Goodwill on Oak opens

MANAGEMENT TRAINEE Michael Hendricksen will be learning the ropes at Goodwill on Oak before moving to the larger store in The Dalles later this year. He was recently laid off from the Bonneville Power Administration. Below, garments on racks await shoppers at the new Goodwill on Oak store, 304 Oak St.


MANAGEMENT TRAINEE Michael Hendricksen will be learning the ropes at Goodwill on Oak before moving to the larger store in The Dalles later this year. He was recently laid off from the Bonneville Power Administration. Below, garments on racks await shoppers at the new Goodwill on Oak store, 304 Oak St.

Goodwill Industries of the Columbia Willamette will unveil its newest store on Aug. 8 at 8 a.m. Located at 304 Oak St. in downtown Hood River, Goodwill on Oak will offer luxury items on its 1,380-square-foot retail floor. The store is in the historic First National Bank building, in the space formerly leased by Columbia Gorge Title.

Featuring the charity’s highest-end donations, Goodwill on Oak is the nonprofit’s 48th retail destination and one of only three boutiques.

In November 2005, GICW opened its first boutique in downtown Portland. In fall 2010, it established a much larger boutique in the trendy Hawthorne district. To date, those two locations see some of the highest sales volumes of any in the charity’s entire fleet. Boutique brands for women and men include Christian Dior, Armani, Halogen, Diesel, and more.

Along with trendy and high fashions, Goodwill on Oak will feature small housewares, art and athletic wear. Cathy Hannam, Goodwill’s director of retail and marketing, said the downtown location is ideal.

“The area is known for its strong foot traffic and great retail clothing stores,” she said.

With every donation sold, GICW puts 95 cents on the dollar directly to funding local mission services. In 2012, GICW served more than 52,000 northwest Oregon and southwest Washington people with barriers to employment.

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Parkdale third graders sing "12 Disaster Days of Christmas"

Welcome to your sing-able Christmas gift list. What follows is an emergency rendition of “12 Days of Christmas” – for outfitting your home or car in case of snow storm, earthquake, flood or other emergency. Read it as a simple list, or sing it to the tune of “12 Days” – you know, as in “ … and a partridge in a pear tree…” Not to make light of it, but the song is a familiar framework for a set of gift ideas that you could consider gathering together, even if the recipient already owns items such as a bunch of coats, tire chains and flashlights. Stores throughout the Gorge are stocked up on all these items. Buying all 12 days might be prohibitive, but here are three ideas for checking any of the dozen off your list (notations follow, 1-12.) The gift items needed to stay warm, dry and safe are also coded to suggest items in your abode (A) in your car (C) or both (B). 12 Gallons of Water (A) 11 Family meals (B) 10 Cans of propane (A) 9 Hygiene bags (B) 8 Packs of batteries (A) 7 Spare coats (B) 6 Bright red flares (C) 5 Cozy blankets (B) 4 Tire chains (C) 3 Flashlights (B) 2 cell phone chargers (B) 1 And a crush-proof first aid kit (B) Price ranges? Here’s a few quotes for days Three, Two, Four and Nine: n A family gift of flashlights (three will run $15-30, Hood River Supply, Tum-A-Lum) n Cell phone chargers (two will run $30-60) n Tire chains (basic set, $30, Les Schwab, returnable if unused for the winter) n Family meals ($100 or so should cover the basics for three or four reasonably well-fed days) n The home kit should be kept in a handy place near an exit, and remember that water needs to be replenished every few months. If you have a solid first aid kit already, switch out the gift idea with “and-a-sto-o-u-t- tub-for it-all …” Otherwise, it’s a case of assembling your home or car kits and making sure all members of the family know what the resources are and how to use them (ie flares and propane). Emergency situations are at worst life-threatening, at best deeply uncomfortable if you and your family are left without power for an extended period, or traveling and find yourself in a situation where you need to wait out a storm, lengthy traffic delay, or other crisis. Notes on the 12 gift ideas: 12 – Gallons of water: that’s one per person in a four-member family to last for three days, the recommended minimum to be prepared for utility outages. 11 – Easy-open packaged goods, energy bars, dried food and nuts are good things to include for nutrition. Think of what your family of four needs for three days to stay fortified and hydrated (see number 12). Can-opener also recommended 10 – If you have a propane camping stove, keep extra fuel handy. 9 – Hygiene bags: put packaged moistened towelettes, toilet paper, and plastic ties in large garbage bags (for personal sanitation) Resource list courtesy of Hood River County Emergency Management, Barbara Ayers, manager/ 541-386-1213. The county also reminds residents to Get a Kit, Make A Plan to connect your family if separated, and Stay Informed. See www.co.hood-river.or.us to opt-in for citizen alerts. Enlarge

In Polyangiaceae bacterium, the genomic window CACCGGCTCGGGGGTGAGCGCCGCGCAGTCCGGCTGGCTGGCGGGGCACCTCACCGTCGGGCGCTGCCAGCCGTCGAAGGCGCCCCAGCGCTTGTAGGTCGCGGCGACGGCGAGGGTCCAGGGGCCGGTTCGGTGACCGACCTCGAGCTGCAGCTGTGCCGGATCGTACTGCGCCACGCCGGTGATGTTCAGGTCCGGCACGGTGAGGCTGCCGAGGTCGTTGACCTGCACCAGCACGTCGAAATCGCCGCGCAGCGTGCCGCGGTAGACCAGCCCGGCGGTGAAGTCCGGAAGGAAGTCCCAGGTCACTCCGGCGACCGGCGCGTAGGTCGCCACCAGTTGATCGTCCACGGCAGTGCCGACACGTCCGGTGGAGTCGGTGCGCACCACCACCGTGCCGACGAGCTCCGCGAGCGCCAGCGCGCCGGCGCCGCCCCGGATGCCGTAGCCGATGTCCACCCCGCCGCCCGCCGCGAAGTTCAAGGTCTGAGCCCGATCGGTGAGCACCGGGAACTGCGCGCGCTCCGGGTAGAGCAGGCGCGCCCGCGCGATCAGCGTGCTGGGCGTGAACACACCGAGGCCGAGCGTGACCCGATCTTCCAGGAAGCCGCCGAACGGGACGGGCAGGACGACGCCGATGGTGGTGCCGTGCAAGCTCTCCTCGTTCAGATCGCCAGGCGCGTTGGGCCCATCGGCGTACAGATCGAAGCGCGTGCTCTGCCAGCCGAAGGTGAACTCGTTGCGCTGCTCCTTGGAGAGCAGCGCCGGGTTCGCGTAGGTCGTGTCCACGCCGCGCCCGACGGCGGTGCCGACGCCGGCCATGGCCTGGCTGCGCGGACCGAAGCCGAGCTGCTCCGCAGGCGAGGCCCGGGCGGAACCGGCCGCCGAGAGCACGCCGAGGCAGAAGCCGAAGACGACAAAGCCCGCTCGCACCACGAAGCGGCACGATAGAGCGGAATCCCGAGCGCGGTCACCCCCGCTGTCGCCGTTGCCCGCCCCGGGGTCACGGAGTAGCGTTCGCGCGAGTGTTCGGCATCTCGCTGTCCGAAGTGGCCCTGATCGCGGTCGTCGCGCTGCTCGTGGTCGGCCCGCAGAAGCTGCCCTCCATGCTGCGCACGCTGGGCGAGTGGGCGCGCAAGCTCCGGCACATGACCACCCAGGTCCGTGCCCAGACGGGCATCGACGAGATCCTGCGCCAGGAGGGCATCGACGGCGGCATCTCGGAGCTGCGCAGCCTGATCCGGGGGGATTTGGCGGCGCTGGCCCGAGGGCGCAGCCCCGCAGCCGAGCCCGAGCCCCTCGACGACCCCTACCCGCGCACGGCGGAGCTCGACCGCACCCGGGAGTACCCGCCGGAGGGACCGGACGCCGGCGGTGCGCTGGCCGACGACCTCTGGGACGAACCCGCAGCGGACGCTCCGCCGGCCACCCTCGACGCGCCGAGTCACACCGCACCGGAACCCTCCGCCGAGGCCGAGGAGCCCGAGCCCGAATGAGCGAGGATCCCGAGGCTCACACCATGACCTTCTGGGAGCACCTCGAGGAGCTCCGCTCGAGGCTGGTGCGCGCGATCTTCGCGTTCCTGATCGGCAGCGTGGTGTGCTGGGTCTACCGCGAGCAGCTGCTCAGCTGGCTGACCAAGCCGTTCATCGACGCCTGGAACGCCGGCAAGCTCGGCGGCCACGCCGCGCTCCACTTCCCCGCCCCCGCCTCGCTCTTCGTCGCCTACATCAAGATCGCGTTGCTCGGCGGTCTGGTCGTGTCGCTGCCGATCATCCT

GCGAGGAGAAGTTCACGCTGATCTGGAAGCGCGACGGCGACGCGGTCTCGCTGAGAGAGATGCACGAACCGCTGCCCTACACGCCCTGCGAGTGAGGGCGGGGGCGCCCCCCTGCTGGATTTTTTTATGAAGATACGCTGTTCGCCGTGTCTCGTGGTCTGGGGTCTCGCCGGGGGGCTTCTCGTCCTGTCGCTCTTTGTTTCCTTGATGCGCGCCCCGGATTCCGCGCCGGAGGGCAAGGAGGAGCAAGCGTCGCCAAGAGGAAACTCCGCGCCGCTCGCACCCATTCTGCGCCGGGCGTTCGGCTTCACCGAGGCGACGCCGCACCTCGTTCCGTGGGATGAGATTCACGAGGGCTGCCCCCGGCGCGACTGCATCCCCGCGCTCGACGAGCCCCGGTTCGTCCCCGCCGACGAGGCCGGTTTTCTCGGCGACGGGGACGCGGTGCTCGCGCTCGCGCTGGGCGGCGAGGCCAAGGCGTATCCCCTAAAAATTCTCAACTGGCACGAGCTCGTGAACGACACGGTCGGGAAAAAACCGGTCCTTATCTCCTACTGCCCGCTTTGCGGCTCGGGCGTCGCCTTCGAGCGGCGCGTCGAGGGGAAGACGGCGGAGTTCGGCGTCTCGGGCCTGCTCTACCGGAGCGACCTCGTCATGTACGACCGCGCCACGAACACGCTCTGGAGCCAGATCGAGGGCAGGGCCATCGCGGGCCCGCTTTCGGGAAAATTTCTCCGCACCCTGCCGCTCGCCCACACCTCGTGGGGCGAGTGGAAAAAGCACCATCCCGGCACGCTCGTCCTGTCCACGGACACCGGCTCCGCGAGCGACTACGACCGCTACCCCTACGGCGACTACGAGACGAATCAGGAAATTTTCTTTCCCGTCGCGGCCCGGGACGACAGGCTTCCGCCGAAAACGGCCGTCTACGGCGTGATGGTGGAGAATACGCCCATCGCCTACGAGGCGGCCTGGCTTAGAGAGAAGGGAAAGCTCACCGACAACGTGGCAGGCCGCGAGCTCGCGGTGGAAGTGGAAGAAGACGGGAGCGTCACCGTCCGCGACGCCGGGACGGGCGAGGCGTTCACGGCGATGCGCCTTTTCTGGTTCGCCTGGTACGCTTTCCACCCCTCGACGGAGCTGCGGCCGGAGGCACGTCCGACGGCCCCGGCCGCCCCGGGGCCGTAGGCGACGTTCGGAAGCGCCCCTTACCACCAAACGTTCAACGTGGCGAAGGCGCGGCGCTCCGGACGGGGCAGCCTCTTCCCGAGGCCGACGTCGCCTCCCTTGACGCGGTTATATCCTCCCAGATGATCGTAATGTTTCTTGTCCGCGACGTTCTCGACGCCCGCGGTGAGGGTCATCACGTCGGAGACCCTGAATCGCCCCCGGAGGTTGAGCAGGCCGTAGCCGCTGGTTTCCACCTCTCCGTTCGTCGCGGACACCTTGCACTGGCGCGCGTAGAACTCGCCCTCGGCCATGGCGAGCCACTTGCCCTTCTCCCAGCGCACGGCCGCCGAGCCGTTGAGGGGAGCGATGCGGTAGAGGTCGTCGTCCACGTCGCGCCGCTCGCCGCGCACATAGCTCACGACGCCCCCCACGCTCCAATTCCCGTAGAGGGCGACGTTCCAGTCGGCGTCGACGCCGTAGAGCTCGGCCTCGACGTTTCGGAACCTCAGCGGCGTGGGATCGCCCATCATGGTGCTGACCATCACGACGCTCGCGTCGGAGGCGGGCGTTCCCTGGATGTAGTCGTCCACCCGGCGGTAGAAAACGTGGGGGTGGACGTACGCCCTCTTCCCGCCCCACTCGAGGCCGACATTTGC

Comments

melissatokstad says...

I'm not sure I understand how the math works in the final paragraph of this article. The annual report for GICW is here http://meetgoodwill.org/uploads/2012_... and it doesn't look to me like 95 cents of every dollar sold is going to local mission services. Well over half of their gross sales income goes to wages, payroll taxes, supplies, and overhead.

Posted 9 August 2013, 8:12 a.m. Suggest removal

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